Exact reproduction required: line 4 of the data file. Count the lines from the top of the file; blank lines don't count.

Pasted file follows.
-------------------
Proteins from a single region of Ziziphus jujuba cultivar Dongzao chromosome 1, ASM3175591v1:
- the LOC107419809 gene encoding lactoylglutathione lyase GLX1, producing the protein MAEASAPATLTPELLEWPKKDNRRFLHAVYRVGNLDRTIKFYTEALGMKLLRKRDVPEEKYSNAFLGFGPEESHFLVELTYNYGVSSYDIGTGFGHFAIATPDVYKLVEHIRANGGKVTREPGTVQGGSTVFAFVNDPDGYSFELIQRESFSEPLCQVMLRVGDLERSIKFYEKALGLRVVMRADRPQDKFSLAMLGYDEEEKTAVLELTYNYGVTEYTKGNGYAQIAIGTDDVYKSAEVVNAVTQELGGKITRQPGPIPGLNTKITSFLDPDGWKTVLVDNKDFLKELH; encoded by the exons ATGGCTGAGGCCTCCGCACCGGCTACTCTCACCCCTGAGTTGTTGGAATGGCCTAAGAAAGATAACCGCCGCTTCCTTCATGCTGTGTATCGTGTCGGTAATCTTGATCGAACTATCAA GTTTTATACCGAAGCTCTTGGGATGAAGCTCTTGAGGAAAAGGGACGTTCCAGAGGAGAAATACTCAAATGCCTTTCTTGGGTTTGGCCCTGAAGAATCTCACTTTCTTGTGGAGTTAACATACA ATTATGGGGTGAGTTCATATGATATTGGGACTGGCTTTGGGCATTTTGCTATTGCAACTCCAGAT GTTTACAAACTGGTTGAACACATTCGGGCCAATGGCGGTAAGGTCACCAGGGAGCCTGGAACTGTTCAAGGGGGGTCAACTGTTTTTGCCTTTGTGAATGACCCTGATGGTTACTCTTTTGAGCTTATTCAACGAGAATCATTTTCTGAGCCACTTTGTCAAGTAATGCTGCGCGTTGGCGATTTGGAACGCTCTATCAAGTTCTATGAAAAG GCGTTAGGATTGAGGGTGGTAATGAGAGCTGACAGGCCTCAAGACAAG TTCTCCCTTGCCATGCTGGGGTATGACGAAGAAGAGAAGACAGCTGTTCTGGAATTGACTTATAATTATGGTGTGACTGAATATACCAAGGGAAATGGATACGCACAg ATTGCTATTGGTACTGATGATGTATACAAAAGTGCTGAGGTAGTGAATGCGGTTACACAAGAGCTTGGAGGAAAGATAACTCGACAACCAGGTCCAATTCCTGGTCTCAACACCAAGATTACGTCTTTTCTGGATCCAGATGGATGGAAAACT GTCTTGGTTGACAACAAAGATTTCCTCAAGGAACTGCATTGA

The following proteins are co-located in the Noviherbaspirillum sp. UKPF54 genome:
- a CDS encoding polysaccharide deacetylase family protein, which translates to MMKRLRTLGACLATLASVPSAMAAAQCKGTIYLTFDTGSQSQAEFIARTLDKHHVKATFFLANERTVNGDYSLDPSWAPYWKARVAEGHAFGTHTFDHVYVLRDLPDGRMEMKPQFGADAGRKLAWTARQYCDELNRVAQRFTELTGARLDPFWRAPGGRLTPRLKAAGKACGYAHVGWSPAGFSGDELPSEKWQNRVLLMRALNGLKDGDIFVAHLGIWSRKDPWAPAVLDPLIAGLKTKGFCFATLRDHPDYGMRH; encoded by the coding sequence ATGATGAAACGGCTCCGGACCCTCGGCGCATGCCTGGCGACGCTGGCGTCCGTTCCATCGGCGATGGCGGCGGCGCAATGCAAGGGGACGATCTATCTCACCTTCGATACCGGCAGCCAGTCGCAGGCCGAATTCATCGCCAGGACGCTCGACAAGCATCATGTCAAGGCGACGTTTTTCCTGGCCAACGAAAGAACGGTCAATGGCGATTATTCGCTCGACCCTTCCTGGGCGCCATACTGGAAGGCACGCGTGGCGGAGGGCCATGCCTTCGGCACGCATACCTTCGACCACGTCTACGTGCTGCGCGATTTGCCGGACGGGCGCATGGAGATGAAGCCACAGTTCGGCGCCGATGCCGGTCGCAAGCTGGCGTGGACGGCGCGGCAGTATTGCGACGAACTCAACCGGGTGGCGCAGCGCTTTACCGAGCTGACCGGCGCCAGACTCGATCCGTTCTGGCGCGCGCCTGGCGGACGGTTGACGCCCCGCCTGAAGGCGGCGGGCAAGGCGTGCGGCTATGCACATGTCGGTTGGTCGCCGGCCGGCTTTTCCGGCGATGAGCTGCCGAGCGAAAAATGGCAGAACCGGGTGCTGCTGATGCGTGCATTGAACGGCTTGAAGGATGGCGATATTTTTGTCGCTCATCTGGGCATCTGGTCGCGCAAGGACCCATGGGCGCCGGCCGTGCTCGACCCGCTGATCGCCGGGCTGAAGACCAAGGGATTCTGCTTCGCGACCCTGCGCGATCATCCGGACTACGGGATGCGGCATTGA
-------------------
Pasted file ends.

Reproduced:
- a CDS encoding polysaccharide deacetylase family protein, which translates to MMKRLRTLGACLATLASVPSAMAAAQCKGTIYLTFDTGSQSQAEFIARTLDKHHVKATFFLANERTVNGDYSLDPSWAPYWKARVAEGHAFGTHTFDHVYVLRDLPDGRMEMKPQFGADAGRKLAWTARQYCDELNRVAQRFTELTGARLDPFWRAPGGRLTPRLKAAGKACGYAHVGWSPAGFSGDELPSEKWQNRVLLMRALNGLKDGDIFVAHLGIWSRKDPWAPAVLDPLIAGLKTKGFCFATLRDHPDYGMRH; encoded by the coding sequence ATGATGAAACGGCTCCGGACCCTCGGCGCATGCCTGGCGACGCTGGCGTCCGTTCCATCGGCGATGGCGGCGGCGCAATGCAAGGGGACGATCTATCTCACCTTCGATACCGGCAGCCAGTCGCAGGCCGAATTCATCGCCAGGACGCTCGACAAGCATCATGTCAAGGCGACGTTTTTCCTGGCCAACGAAAGAACGGTCAATGGCGATTATTCGCTCGACCCTTCCTGGGCGCCATACTGGAAGGCACGCGTGGCGGAGGGCCATGCCTTCGGCACGCATACCTTCGACCACGTCTACGTGCTGCGCGATTTGCCGGACGGGCGCATGGAGATGAAGCCACAGTTCGGCGCCGATGCCGGTCGCAAGCTGGCGTGGACGGCGCGGCAGTATTGCGACGAACTCAACCGGGTGGCGCAGCGCTTTACCGAGCTGACCGGCGCCAGACTCGATCCGTTCTGGCGCGCGCCTGGCGGACGGTTGACGCCCCGCCTGAAGGCGGCGGGCAAGGCGTGCGGCTATGCACATGTCGGTTGGTCGCCGGCCGGCTTTTCCGGCGATGAGCTGCCGAGCGAAAAATGGCAGAACCGGGTGCTGCTGATGCGTGCATTGAACGGCTTGAAGGATGGCGATATTTTTGTCGCTCATCTGGGCATCTGGTCGCGCAAGGACCCATGGGCGCCGGCCGTGCTCGACCCGCTGATCGCCGGGCTGAAGACCAAGGGATTCTGCTTCGCGACCCTGCGCGATCATCCGGACTACGGGATGCGGCATTGA